Imagination and Play in the Electronic Age

Imagination and Play in the Electronic Age

by Dorothy G. Singer, Jerome L. Singer
     
 

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Television, video games, and computers are easily accessible to twenty-first-century children, but what impact do they have on creativity and imagination? In this book, two wise and long-admired observers of children's make-believe look at the cognitive and moral potential--and concern--created by electronic media.  See more details below

Overview

Television, video games, and computers are easily accessible to twenty-first-century children, but what impact do they have on creativity and imagination? In this book, two wise and long-admired observers of children's make-believe look at the cognitive and moral potential--and concern--created by electronic media.

Editorial Reviews

PsycCritiques
Brings to light some potentially important issues for how various forms of media may facilitate or hinder the likelihood of young children engaging in symbolic and imaginative play...The book should be required reading for persons with an interest in the question of how the shifts in childhood leisure time activities may be affecting culture as a whole.
— Robert T. Hitlan and M. Catherine DeSoto
Choice
Concise and readable, this book offers a compelling examination of the ways in which video games, television, and the Internet (both e-mail and the Web) help to shape the lives of contemporary children, adolescents, and adults. Singer and Singer focus on the younger set, and they begin with a discussion of the mind's capacity for growth and self-knowledge. They move through an authoritative discussion of the impact of television on individual consciousness to arrive at a reasoned but impassioned indictment (no other word seems possible) of violent "point and kill" video games, which reduce all social transactions to the level of primal violence. In the chapter titled 'Adrift in Cyberspace,' the authors discuss the implications of children set free in that vast territory. The volume concludes with an argument for the "role of play in early learning," in which corporate sponsors do not commodify children's imaginations. Lucid, reasoned, elegantly written, and meticulously documented, this is a volume of considerable importance and value.
— W. W. Dixon
Childhood Education
Senior Research Scientist Dorothy G. Singer and Professor Emeritus Jerome L. Singer provide the reader with a compelling examination of how television and video games both foster and impede a child's imagination and creativity...As electronic media becomes more prevalent in the lives of children, Imagination and Play in the Electronic Age is essential reading for all concerned educators and parents.

— Javier Gonzalez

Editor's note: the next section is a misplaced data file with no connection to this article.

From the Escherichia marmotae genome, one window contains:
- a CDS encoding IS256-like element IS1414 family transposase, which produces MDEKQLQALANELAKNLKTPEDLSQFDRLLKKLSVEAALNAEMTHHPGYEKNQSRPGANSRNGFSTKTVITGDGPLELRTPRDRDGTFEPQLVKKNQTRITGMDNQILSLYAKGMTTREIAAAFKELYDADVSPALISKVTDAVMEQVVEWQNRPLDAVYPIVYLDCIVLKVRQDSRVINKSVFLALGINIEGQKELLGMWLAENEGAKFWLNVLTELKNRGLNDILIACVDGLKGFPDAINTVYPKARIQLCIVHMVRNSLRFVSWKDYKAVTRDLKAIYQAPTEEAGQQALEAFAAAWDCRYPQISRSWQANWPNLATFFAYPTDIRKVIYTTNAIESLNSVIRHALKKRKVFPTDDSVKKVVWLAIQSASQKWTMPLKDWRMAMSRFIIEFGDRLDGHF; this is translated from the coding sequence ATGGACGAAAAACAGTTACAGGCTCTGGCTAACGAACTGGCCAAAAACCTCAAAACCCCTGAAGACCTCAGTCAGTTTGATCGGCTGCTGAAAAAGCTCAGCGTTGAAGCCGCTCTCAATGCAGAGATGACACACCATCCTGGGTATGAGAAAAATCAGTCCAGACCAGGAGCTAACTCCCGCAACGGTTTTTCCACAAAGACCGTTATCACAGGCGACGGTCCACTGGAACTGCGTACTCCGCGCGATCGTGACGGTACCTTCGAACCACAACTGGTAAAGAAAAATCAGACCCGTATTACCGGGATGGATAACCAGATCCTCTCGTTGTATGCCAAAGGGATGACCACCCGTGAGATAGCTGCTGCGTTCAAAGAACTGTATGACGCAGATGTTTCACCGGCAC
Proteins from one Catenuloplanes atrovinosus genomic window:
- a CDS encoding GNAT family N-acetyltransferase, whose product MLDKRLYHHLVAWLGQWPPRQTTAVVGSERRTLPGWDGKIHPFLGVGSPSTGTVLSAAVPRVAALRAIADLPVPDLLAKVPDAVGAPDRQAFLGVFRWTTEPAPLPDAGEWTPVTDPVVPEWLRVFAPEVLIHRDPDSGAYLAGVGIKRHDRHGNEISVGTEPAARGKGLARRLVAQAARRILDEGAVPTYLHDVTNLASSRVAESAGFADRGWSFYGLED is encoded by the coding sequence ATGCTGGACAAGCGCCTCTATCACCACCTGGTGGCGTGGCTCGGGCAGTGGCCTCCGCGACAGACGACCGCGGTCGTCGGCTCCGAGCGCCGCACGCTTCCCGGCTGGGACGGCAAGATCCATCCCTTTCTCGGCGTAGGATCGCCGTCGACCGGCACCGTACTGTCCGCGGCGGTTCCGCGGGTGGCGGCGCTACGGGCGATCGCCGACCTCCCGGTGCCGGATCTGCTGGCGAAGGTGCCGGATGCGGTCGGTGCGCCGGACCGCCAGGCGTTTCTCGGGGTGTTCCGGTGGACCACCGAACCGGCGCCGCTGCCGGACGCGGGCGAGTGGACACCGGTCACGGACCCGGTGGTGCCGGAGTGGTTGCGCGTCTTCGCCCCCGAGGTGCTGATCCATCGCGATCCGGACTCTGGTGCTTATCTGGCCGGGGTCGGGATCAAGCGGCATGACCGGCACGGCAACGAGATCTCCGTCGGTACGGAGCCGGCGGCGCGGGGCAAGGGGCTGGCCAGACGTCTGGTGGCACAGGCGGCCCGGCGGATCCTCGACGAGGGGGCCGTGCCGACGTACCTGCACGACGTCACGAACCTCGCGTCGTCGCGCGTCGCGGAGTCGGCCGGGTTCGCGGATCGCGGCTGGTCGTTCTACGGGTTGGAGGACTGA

Law Society Journal
In the prevailing climate of judicial criticism of the growing medication of children for Attention Deficit Disorder, a book about the effect of the ever-increasing electronic bombardment of today’s youth is timely...The studies presented in this book are likely to be of interest to family lawyers dealing with parenting cases involving heavy usage of electronic babysitting and criminal lawyers interested in probing the causation of mitigating psychological disorders. If the electronic screen is the square, here is the argument that we should all think outside it.
— Yasmine Swifte

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Product Details

ISBN-13:
9780674043695
Publisher:
Harvard University Press
Publication date:
06/30/2009
Sold by:
Barnes & Noble
Format:
NOOK Book
Pages:
224
File size:
327 KB

What People are saying about this

Imagination and Play in the Electronic Age is a fascinating description of the way that TV, video games, and computers shape both our real life actions and our imaginative worlds. The Singers combine impressive scholarship with deep insight about the dangers and potential benefits of the increasing role of electronic media in the lives of children and adults--and in the end, offer an optimistic view of our wired future.
Marjorie Taylor
Imagination and Play in the Electronic Age is a fascinating description of the way that TV, video games, and computers shape both our real life actions and our imaginative worlds. The Singers combine impressive scholarship with deep insight about the dangers and potential benefits of the increasing role of electronic media in the lives of children and adults--and in the end, offer an optimistic view of our wired future.
Marjorie Taylor, Professor of Psychology, University of Oregon

Meet the Author

Dorothy G. Singer is Senior Research Scientist in the Psychology Department at Yale University, where she co-directs the Yale Family Television Research and Consultation Center.

Jerome L. Singer is Professor Emeritus in the Psychology Department at Yale University, where he co-directs the Yale Family Television Research and Consultation Center.

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